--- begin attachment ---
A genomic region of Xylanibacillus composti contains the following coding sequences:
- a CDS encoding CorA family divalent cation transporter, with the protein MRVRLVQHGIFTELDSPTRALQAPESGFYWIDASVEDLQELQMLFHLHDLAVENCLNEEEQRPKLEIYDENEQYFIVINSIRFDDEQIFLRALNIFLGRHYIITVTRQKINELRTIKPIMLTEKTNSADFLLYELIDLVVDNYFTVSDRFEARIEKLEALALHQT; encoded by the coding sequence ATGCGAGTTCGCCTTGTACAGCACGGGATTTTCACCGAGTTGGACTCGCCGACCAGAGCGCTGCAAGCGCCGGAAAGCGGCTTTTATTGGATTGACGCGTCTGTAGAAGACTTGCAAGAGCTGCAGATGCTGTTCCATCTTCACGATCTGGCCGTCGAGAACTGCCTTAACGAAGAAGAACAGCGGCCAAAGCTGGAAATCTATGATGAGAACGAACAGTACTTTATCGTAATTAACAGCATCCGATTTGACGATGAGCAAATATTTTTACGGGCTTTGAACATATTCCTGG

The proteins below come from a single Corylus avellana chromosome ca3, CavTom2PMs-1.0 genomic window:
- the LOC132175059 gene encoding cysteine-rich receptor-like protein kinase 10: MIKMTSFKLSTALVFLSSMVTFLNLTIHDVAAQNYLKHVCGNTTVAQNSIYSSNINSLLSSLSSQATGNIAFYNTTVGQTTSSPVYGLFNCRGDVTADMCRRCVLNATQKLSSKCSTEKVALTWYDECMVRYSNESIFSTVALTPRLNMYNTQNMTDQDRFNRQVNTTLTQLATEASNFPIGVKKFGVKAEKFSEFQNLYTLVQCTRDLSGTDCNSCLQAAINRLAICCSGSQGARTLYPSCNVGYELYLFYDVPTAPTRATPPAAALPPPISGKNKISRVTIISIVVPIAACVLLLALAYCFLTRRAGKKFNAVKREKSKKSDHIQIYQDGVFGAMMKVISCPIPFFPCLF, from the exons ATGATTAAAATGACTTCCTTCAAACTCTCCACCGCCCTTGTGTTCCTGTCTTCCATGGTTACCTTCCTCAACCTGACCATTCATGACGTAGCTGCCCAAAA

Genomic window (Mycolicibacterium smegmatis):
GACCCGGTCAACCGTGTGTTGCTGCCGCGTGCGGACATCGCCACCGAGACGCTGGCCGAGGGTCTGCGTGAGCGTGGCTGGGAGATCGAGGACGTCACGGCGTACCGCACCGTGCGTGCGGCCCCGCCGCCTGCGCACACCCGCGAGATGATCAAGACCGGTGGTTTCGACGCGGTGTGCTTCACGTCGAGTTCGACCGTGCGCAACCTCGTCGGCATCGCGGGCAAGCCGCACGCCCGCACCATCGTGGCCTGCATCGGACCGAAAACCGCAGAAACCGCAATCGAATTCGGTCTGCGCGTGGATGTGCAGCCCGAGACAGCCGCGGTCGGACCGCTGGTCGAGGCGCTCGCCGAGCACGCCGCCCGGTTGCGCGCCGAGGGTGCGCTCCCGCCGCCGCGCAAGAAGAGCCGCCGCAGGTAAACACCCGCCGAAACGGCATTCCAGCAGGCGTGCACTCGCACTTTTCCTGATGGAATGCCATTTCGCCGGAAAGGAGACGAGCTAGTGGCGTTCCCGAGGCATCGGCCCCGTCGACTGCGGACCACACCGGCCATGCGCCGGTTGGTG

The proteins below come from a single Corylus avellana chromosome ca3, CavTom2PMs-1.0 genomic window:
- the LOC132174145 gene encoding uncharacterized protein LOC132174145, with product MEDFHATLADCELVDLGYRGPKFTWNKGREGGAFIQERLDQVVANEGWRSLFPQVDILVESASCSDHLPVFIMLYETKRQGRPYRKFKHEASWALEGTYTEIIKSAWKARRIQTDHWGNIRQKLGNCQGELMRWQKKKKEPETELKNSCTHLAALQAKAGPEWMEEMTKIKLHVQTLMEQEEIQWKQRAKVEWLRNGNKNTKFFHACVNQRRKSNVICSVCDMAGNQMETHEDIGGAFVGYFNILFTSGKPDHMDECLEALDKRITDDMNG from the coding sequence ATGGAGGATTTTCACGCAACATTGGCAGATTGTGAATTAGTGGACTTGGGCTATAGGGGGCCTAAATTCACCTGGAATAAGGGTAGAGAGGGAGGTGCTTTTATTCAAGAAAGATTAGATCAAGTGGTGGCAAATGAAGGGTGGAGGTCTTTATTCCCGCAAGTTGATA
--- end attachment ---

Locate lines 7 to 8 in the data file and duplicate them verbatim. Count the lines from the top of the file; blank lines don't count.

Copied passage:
The proteins below come from a single Corylus avellana chromosome ca3, CavTom2PMs-1.0 genomic window:
- the LOC132174145 gene encoding uncharacterized protein LOC132174145, with product MEDFHATLADCELVDLGYRGPKFTWNKGREGGAFIQERLDQVVANEGWRSLFPQVDILVESASCSDHLPVFIMLYETKRQGRPYRKFKHEASWALEGTYTEIIKSAWKARRIQTDHWGNIRQKLGNCQGELMRWQKKKKEPETELKNSCTHLAALQAKAGPEWMEEMTKIKLHVQTLMEQEEIQWKQRAKVEWLRNGNKNTKFFHACVNQRRKSNVICSVCDMAGNQMETHEDIGGAFVGYFNILFTSGKPDHMDECLEALDKRITDDMNG from the coding sequence ATGGAGGATTTTCACGCAACATTGGCAGATTGTGAATTAGTGGACTTGGGCTATAGGGGGCCTAAATTCACCTGGAATAAGGGTAGAGAGGGAGGTGCTTTTATTCAAGAAAGATTAGATCAAGTGGTGGCAAATGAAGGGTGGAGGTCTTTATTCCCGCAAGTTGATA